Sophisticated underwater cameras, deep sea submersibles and four years of filming will bring previously unseen phenomena and remarkable wildlife footage to our screens once more, narrated, of course, by Sir David Attenborough.
We're particularly excited about Blue Planet II as the series will showcase many of the destinations you can visit on an expedition cruise. A small ship expedition allows you to get up close to many of the remarkable species featured in the series, accompanied by expert guides, onboard naturalists and marine biologists. Here are five of the most memorable Blue Planet II filming locations that you can experience with Mundy Adventures…
One of the stars of Episode 1 of Blue Planet II was the giant trevally, a scary-looking fish that grows to nearly two metres long, and was filmed leaping out of the water and gobbling up hapless sooty terns mid-flight. Although this behaviour had long been reported anecdotally in the Seychelles, it had never been confirmed by scientists until the Blue Planet II team captured it on film. One of the best places to find the giant trevally is the remote Cosmoledo Atoll, which you can visit on Silversea Expeditions' wildlife-focused Seychelles voyage in October 2018.
The Sea of Cortez
Another memorable moment from the first episode of the news series was the sight of thousands of mobula rays gathering in Mexico's Sea of Cortez, feeding on bioluminescent plankton in a previously unseen event. This phenomenon is barely visible to the naked eye, and it was only possible to film this sequence using the latest low-light camera technology, but there is plenty more sea life to be found in the region that Jacques Cousteau described as 'the world's aquarium'. The Sea of Cortez is one of the world's premier whale watching destinations, and we recommend visiting in March the chance to see calving gray whales in Magdalena Bay and whale sharks in Bahia de la Paz.
The island of South Georgia is one of the world's most extraordinary wildlife destinations, home to the world's largest colony of king penguins. The Blue Planet II team filmed these beautiful and often comical creatures at St Andrews Bay, along with fearsome bull elephant seals battling their rivals. Adding South Georgia on to an Antarctica expedition cruise involves a considerable detour, but it's well worth the extra time and expense. For the ultimate adventure in the southern oceans, we recommend spending some time in the Falkland Islands too, and Hapag-Lloyd's January 2019 voyage is an appealing option.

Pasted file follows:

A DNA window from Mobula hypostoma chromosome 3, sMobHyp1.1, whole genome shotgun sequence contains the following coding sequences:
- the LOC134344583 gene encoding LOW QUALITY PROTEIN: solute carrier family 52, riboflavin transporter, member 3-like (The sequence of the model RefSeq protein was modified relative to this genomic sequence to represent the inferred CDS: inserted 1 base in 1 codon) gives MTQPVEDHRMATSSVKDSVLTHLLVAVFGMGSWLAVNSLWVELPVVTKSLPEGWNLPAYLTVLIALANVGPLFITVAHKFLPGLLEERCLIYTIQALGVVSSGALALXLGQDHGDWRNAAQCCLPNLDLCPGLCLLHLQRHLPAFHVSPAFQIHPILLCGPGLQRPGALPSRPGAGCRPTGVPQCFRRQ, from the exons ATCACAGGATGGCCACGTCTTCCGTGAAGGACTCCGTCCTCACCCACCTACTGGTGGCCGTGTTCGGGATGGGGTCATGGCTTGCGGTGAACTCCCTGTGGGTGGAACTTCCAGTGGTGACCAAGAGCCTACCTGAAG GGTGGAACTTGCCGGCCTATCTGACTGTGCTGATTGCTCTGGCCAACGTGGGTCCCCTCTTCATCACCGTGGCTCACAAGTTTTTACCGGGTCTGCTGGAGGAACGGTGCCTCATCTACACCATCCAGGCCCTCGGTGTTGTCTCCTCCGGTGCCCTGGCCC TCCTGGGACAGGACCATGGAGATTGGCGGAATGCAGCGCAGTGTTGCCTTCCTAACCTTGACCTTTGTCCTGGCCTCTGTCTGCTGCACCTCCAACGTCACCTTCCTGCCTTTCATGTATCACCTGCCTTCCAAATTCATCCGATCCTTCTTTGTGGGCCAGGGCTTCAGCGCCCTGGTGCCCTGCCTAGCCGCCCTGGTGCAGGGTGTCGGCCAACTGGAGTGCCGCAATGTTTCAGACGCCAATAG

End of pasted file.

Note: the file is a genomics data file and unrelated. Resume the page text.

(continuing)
Beyond the Arctic Circle lies the Svalbard archipelago, an icy and inhospitable land that is home to some of the Arctic's most iconic wildlife. In a particularly poignant scene in Blue Planet II's opening episode we saw a female walrus struggling to find somewhere to shelter her calf in an increasingly ice-free Arctic, highlighting the impact of climate change on this fragile environment. We also saw a polar bear and her cubs stalking the shoreline in search of prey, and Svalbard is arguably the best place in the world to see polar bears in the wild. We recommend combining some time in mainland Norway with a voyage to Svalbard and the Lofoten Islands on board Silversea's refurbished Silver Cloud in July 2018.
The Galapagos archipelago has featured in countless Attenborough documentaries over the years, and it's no surprise that the islands feature in Blue Planet II. The series includes footage shot with a suction camera attached to a whale shark, giving a first person view of the ocean from the perspective of the world's biggest fish, plus a remarkable sequence where sea lions are filmed herding yellow fin tuna on to a beach. An expedition cruise to the Galapagos offers the chance to witness incredible wildlife both below the waves and on dry land, and for the ultimate wildlife adventure we've put together an exclusive package combining a small ship Galapagos cruise with a stay in the very different ecosystem of the Ecuadorian cloud forest.